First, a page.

I remember traveling at a young age, and we would pull into a rest area for restroom breaks. They were the absolute worst places to go but, when you got to go, you got to go. Often times you go into a rest area, and the bathrooms look like something from the pilgrim era. The entire restroom smelled like a port-o-potty exploded. Sanitation was beneath passing. Honestly, I couldn’t see how the state would allow this.
In the coming years, though, I’ve seen a significant change to rest areas. I would think the improvements would only extend to making the restrooms more pleasant, but rest areas makeovers are doing so much more. It was my thought that rest areas represent the state. Think about it, travelers and tourists go to a rest area in Texas. If the rest area is filthy, they may assume the worst about the state in general. It sounds unlikely, but humans often judge a book by its cover or generalize because of one little thing happening. It happens.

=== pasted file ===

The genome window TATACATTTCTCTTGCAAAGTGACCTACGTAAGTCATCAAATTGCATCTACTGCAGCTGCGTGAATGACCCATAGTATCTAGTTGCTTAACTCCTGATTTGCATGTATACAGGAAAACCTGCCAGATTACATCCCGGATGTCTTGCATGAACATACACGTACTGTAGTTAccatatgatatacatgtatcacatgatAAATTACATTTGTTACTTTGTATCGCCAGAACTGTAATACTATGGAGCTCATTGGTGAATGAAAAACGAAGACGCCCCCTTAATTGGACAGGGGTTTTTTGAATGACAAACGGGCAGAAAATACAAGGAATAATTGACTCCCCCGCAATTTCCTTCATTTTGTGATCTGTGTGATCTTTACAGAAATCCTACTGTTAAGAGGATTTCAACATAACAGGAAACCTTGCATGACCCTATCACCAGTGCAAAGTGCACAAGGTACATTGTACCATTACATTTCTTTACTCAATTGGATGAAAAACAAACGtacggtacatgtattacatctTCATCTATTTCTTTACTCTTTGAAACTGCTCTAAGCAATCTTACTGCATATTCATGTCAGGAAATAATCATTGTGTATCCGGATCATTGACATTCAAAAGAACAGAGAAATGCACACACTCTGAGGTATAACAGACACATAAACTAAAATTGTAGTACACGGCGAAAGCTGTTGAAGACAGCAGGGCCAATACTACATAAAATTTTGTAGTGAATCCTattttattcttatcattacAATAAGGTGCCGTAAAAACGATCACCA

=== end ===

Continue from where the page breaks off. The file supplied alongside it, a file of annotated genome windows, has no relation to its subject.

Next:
Now, these rest areas are being built with so much more to offer now. They aren’t just a place to get an overpriced soda and a quick place to potty. They come equipped with hiking trails for dogs, jungle gyms for kids, museums, libraries, game rooms, and other stuff to entertain people while they break. The rest stop I visited in Arkansas had a library and a museum displaying Arkansas as the world’s leading source for quartz minerals. A rest stop and visitor center at the Texas state line had an entire boardwalk you could walk on and catch alligators and other wildlife in the preserve.
Where in the hell was all this when I was little? The most we could get out of rest areas back then playing with rocks outside the building sat at picnic tables that were covered in bird poop, and boring brochures desperately displaying the vacation hotspots of the state. Now rest areas are a bed short of a hotel.
I am glad that the rest areas have made big changes since I was young. Tourism is everything to any state or locality. It would be wise to improve first impressions.